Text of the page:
Sudbury Healthy Community Cabinet’s Healthy Communities Award, the Northern Life Community Builders Award and the North Eastern Ontario Recreational Association Initiatives Award. Debra has devoted countless hours to strengthening her community, creating change, and inspiring others. She cares about her city and projects that community-mindedness in everything she does. Numerous organizations have benefitted from Debra’s professional expertise as a Certified General Accountant, from her resourcefulness and skills as a fundraiser and from her commitment as a social activist. She has served on the boards of the Sudbury Food Bank, the Sudbury Community Foundation, and St. Andrew’s Place. She initiated parenting programs and programs to support women returning to work at the Jubilee Heritage Resource Centre and was involved in the inception of the Out of the Cold program. As a director at Camp Manitou and a youth leader at St Andrew’s United Church, she provided leadership and inspiration while nurturing the emotional and spiritual lives of young people. A dedicated member of St. Andrew’s United Church, Debra lives her faith in real work every day.
A visionary leader equally comfortable in high heels and steel toed work boots, Debra is a “Yes, we can” role model who approaches all her professional and volunteer activities with dedication, imagination and humour. Debra is an outstanding leader, volunteer and advocate, who through mobilizing the community, lobbying governments, and inspiring others has a huge impact on the quality of life for the citizens of Greater Sudbury.
Dr. Sheila Cote-Meek is a distinguished academic and administrator who currently holds the position of Academic Vice-President, Academic and Indigenous Programs at Laurentian University, the most senior position ever held by an Aboriginal person at the university. Sheila has worked in close collaboration with Laurentian’s Native Education Council, university personnel and local Aboriginal communities to develop and implement Aboriginal-focused programming at the university and to promote opportunities for cross-cultural dialogue between Aboriginal and non-Aboriginal students. Sheila completed her doctoral studies in Sociology and Equity Studies at the University of Toronto.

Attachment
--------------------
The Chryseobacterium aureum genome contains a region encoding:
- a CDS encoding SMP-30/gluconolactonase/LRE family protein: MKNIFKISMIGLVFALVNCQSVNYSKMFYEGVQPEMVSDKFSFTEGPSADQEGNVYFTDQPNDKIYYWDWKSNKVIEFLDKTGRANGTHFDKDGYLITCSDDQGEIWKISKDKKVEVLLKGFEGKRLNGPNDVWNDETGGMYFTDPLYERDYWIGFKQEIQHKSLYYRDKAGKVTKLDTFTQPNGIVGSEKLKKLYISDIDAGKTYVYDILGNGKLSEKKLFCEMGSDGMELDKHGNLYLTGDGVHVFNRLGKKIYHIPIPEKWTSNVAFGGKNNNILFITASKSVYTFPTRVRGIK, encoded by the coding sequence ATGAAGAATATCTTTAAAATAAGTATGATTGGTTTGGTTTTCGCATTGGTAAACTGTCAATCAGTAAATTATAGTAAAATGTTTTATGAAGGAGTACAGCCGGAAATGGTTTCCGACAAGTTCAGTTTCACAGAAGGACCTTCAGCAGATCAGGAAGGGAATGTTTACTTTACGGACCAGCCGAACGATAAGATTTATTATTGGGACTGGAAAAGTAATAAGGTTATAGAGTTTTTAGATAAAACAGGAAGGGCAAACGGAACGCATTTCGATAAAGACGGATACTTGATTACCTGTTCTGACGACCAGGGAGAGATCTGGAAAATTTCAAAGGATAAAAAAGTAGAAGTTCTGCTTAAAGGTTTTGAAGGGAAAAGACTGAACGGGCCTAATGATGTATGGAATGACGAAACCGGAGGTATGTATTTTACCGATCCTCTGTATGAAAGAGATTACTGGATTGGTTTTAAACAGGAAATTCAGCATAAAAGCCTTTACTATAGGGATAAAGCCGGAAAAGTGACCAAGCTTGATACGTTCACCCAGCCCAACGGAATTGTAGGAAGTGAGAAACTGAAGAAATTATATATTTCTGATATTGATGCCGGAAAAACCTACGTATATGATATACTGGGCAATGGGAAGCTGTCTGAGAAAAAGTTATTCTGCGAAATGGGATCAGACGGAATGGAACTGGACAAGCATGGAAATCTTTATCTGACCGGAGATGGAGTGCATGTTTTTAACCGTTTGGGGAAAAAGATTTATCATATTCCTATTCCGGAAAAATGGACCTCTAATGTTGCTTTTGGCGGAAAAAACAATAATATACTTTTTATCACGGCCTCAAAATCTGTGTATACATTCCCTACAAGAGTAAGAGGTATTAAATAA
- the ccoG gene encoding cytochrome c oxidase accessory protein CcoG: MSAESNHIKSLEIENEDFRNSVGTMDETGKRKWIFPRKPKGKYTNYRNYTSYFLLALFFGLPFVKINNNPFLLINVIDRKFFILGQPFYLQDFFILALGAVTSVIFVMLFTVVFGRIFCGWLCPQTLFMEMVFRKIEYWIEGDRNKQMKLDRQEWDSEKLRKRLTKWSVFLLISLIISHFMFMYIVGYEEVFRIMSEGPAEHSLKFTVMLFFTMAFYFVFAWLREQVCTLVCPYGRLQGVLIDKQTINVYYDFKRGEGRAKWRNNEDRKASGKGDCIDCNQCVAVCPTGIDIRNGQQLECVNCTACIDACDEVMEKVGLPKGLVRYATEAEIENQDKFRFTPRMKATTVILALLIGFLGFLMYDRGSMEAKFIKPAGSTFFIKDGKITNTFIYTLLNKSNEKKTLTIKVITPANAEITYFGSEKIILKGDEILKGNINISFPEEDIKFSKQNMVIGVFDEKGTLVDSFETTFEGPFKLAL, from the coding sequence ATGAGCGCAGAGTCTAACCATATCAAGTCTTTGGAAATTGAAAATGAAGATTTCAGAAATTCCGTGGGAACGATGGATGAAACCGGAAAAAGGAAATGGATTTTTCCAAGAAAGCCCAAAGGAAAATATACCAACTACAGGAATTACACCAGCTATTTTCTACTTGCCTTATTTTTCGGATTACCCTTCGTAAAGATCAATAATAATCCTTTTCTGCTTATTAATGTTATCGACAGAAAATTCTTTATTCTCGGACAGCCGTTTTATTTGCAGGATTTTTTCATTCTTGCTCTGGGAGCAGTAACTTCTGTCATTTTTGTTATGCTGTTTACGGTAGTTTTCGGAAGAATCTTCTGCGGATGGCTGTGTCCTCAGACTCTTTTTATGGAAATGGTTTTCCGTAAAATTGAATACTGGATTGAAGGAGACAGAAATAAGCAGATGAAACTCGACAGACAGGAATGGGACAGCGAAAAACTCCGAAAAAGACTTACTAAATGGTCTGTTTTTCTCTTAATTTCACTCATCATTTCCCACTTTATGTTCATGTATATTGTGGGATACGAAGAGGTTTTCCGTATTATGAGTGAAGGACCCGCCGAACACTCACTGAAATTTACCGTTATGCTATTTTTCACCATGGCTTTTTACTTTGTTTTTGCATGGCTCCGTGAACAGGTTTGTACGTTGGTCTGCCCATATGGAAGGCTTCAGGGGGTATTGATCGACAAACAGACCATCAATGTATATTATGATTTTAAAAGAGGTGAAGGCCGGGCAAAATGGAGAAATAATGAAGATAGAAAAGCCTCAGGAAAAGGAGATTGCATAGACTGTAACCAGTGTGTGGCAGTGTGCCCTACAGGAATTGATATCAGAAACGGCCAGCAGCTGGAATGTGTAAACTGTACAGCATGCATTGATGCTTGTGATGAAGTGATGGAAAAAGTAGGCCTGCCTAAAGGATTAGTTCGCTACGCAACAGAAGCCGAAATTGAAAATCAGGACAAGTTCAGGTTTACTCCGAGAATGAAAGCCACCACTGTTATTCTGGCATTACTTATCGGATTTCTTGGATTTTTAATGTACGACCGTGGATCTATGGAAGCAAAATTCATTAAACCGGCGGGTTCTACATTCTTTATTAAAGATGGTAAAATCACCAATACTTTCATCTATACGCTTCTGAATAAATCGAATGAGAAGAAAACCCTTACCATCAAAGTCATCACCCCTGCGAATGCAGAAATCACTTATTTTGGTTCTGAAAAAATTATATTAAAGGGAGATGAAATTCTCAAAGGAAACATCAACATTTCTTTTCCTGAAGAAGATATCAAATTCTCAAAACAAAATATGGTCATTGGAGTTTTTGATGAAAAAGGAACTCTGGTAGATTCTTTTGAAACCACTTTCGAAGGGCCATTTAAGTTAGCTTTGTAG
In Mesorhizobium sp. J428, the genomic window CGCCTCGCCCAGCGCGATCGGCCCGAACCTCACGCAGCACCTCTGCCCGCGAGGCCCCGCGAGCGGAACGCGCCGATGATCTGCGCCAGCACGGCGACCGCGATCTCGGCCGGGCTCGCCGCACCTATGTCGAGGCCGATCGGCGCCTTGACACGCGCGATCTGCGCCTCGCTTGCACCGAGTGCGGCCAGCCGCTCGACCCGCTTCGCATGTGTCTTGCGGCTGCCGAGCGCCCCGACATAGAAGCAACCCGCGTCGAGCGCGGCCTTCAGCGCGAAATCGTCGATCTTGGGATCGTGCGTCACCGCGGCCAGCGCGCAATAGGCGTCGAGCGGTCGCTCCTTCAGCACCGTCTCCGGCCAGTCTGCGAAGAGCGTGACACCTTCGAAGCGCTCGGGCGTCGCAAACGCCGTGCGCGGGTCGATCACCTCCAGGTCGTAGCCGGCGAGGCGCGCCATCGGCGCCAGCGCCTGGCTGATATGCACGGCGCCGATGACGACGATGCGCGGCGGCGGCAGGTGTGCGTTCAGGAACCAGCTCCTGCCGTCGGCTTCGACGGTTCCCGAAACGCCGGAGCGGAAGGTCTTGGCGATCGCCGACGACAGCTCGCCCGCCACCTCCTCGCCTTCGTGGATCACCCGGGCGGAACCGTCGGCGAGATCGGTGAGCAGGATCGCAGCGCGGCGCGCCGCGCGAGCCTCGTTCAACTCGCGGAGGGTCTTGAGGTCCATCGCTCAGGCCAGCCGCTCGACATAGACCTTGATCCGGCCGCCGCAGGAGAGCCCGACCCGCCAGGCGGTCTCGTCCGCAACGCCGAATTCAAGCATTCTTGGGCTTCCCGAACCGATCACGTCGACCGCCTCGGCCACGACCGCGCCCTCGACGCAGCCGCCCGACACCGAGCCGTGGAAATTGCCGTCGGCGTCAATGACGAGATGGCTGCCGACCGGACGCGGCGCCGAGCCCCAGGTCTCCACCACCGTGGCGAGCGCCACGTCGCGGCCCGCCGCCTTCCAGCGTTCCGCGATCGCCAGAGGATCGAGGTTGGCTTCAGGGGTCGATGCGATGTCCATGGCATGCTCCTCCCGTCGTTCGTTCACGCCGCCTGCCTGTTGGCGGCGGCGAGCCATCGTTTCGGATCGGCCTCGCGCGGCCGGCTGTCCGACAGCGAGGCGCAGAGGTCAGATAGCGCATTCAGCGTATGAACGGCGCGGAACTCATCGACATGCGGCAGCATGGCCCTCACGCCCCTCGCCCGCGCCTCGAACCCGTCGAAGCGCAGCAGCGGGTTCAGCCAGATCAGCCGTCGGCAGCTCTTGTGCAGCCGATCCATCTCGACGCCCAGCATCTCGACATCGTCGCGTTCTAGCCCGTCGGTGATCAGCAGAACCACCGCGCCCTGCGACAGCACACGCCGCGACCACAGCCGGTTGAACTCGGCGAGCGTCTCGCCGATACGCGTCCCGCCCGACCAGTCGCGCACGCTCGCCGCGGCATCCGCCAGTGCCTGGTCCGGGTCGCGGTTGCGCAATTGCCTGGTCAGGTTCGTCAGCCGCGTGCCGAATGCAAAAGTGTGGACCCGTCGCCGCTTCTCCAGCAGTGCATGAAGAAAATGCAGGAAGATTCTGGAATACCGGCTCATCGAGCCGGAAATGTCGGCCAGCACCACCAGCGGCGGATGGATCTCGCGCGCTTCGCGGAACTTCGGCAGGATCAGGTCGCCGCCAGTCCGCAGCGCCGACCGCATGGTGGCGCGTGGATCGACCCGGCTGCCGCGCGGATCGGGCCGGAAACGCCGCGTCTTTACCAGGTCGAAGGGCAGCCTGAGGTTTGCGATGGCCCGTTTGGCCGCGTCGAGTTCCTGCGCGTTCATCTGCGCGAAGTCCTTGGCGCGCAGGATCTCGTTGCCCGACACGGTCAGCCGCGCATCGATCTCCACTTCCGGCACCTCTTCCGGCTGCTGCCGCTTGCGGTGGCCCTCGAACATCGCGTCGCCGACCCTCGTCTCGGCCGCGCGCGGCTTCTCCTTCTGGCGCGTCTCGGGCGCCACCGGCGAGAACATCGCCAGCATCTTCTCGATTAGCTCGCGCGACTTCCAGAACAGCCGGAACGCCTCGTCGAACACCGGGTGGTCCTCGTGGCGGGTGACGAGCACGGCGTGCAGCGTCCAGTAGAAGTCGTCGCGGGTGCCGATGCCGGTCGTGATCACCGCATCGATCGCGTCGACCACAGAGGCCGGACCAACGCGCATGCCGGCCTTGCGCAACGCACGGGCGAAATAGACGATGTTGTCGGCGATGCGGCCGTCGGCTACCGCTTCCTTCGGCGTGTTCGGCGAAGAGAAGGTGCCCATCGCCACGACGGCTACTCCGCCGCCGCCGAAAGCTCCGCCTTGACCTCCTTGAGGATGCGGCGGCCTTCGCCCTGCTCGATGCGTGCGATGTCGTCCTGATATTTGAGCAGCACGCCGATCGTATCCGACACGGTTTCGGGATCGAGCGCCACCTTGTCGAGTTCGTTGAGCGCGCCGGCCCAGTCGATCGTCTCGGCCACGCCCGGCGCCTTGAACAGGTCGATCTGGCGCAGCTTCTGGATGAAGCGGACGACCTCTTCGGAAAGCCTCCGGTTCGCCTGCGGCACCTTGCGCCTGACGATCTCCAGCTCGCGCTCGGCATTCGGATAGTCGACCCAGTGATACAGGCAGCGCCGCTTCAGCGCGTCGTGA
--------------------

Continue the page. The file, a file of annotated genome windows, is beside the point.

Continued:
Her groundbreaking dissertation examined the impact of colonial violence on Aboriginal peoples in the classroom and the experiences of Aboriginal students and professors in the post-secondary academy. Sheila remains an active researcher and is the author of numerous academic publications. As a teacher, administrator and role model, Sheila has opened doors to post-secondary education for many Aboriginal women who are working to achieve their goals. She has shown that dedication and persistence can overcome adversity, and she is an inspiration to women who must juggle their home, school and work lives. Sheila’s dedication, compassion and selflessness inspire others to achieve their educational goals and pursue their dreams. Sheila is deeply rooted in her community and ensures that her decisions encompass the teachings of the seven grandfathers and the natural laws of creation. Sheila’s vision and strong, inspiring voice make her a powerful agent of change.